Stalin and the Shaping of the Soviet Union, by Alex de Jonge. New York: William Morrow. 542 pp. $19.95 More than three decades after his death, Joseph Stalin's mythic shadow still falls across the Soviet landscape. Among not a few Soviet citizens, for example, there is a nostalgic yearning for the ``good old days'' when the global community stood in awe -- and trepidation -- at the enormous power wielded by the Soviet dictator. Current Soviet officials, as underscored by Mikhail Gorbachev's muted calls for reform at the recent 27th party congress, grapple with the need to modernize the nation's cumbersome political and economic system, an apparatus given its final shape more by Stalin than by any other of his fellow revolutionaries, including Lenin and Trotksy.
Alex de Jonge's engrossing biography vividly plumbs the character of Stalin, a man of enormous personal contradictions. Stalin could be pitiless, ruthless. He could also demonstrate genuine interest in the arts, seeing one play 17 times, for example, and allowing composers such as Dmitri Shostakovich, Sergei Prokoviev, and Aram Ilich Khatchaturian to escape the deadly purges of the 1930s that consumed so much of the nation's leadership. He could make incredible mistakes, from the serious to the trivial -- destroying many of his top generals just before World War II, for instance, and initiating the great ``rabbit campaign,'' during which millions of bunnies were turned loose throughout Russia as a substitute for dwindling meat supplies.
Most of all, he is remembered as a man who possessed unique organizational talents, creating political machinery that survives to this day. De Jonge's account, coming in a period when books exploring the impact of organizational structure on the individual are pouring out of publishing houses and universities, is a vivid reminder of just the opposite: the impact of the individual on organization -- and history.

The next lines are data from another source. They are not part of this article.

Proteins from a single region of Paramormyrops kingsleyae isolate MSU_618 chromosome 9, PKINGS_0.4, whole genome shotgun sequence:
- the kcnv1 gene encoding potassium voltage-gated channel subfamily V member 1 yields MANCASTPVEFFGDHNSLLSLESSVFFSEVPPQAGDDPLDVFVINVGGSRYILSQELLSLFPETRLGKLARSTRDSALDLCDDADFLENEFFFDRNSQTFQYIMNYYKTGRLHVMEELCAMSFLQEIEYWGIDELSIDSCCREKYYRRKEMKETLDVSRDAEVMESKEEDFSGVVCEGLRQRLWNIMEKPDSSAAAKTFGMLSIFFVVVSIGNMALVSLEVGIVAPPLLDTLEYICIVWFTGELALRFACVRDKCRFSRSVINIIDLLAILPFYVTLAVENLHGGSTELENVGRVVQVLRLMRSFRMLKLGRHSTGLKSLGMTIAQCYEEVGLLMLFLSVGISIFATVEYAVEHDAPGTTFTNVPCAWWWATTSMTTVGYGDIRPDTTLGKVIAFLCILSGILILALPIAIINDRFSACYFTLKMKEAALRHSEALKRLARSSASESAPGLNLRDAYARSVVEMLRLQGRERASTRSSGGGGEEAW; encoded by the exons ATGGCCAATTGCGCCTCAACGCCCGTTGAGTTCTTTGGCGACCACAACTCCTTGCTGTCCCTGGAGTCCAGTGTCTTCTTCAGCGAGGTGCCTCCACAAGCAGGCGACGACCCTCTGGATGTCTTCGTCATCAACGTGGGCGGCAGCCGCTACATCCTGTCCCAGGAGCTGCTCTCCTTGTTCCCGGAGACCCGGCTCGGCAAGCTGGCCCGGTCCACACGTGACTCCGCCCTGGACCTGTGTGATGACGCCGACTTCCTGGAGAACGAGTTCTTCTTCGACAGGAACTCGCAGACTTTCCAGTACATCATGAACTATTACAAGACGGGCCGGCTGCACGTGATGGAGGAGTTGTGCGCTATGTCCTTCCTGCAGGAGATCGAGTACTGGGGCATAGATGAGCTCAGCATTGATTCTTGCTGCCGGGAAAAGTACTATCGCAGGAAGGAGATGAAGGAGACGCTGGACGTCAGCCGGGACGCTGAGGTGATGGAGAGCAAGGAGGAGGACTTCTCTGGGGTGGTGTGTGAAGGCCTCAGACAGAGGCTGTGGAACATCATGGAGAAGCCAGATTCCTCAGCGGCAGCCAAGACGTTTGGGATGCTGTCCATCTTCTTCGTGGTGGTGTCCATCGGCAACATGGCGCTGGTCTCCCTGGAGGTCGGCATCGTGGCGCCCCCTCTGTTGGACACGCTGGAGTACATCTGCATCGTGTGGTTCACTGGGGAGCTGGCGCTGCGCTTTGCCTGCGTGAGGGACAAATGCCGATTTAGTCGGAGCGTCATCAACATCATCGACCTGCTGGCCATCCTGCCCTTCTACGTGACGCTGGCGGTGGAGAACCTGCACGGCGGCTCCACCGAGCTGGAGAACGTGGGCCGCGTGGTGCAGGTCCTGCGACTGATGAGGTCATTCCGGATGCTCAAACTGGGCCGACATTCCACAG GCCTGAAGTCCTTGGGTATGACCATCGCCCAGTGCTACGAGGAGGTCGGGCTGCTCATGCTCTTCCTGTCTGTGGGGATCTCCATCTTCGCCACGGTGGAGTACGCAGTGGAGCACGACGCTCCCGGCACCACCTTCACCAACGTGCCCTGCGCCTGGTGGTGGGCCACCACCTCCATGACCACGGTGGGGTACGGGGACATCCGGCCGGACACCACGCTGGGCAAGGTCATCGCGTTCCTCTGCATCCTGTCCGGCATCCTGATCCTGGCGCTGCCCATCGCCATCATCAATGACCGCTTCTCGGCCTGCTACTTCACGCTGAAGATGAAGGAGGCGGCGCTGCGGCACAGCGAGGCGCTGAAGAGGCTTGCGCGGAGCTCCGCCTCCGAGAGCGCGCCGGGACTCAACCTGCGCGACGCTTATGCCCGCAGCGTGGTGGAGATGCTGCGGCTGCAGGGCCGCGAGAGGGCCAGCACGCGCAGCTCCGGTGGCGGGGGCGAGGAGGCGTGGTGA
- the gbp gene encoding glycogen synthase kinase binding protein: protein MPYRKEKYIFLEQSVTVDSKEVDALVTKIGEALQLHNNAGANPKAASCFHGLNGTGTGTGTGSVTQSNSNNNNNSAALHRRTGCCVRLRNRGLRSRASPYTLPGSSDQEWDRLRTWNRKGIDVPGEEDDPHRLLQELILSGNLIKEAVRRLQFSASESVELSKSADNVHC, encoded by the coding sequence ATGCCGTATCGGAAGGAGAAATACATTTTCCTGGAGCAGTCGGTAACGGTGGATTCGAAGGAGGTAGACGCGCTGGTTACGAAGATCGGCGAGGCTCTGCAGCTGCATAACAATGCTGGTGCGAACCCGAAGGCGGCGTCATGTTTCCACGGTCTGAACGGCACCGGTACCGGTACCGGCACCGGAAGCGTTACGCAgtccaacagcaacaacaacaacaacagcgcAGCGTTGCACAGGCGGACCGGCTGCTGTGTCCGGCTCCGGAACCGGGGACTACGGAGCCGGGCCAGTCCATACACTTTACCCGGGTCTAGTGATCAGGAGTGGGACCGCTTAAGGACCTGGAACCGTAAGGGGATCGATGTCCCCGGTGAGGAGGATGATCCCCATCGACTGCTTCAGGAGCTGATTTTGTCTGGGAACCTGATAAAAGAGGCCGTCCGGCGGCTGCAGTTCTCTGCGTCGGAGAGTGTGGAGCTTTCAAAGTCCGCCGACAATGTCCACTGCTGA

De Jonge, unfortunately, has built his analysis of the Soviet bureaucracy on a dubious comparison of the Soviet system with a modern corporation. Stalin, the ultimate collectivist, would no doubt find such a linkage amusing. But not all corporations are pyramidal in structure, as was Stalin's Russia. Moreover, many corporate chieftains have to account to shareholders. What shareholder would have dared challenge Stalin?
Still, De Jonge's book is a good read and raises genuine questions -- the type, in fact, now raised by Mr. Gorbachev. How can Soviet leaders modernize a society that is based, in part, on its innate inability to modernize in the most fundamental way -- that is, provide a greater sense of participatory democracy for its millions of citizens? Could the system survive if party privilege and elitism were curbed and greater production incentives allowed? The People's Republic of China is now willing to modernize its political-economic system. The more conservative Soviets have yet to make the full-scale leap toward reform that will be necessary to rejuvenate their stodgy economy.
De Jonge's account draws important lessons for nations attempting to coexist with the USSR. In terms of the economic betterment and the day-to-day lives of its people, the Soviet Union has advanced far beyond the Stalin era. But Soviet dissenters would argue that the Gulags remain and that individualism is no more honored today than in the Stalinist past, despite the absence of mass firing squads.
What does seem clear is that the popularity of the Soviet system runs far deeper into the hearts and souls of the Soviet and Russian past than many Westerners might prefer to recognize. The system, as was true of Stalin himself, continues to outlast its detractors. In short, then, nations dealing with the Soviet Union must never underestimate its leadership -- or its potential.
Guy Halverson is a Monitor editorial writer.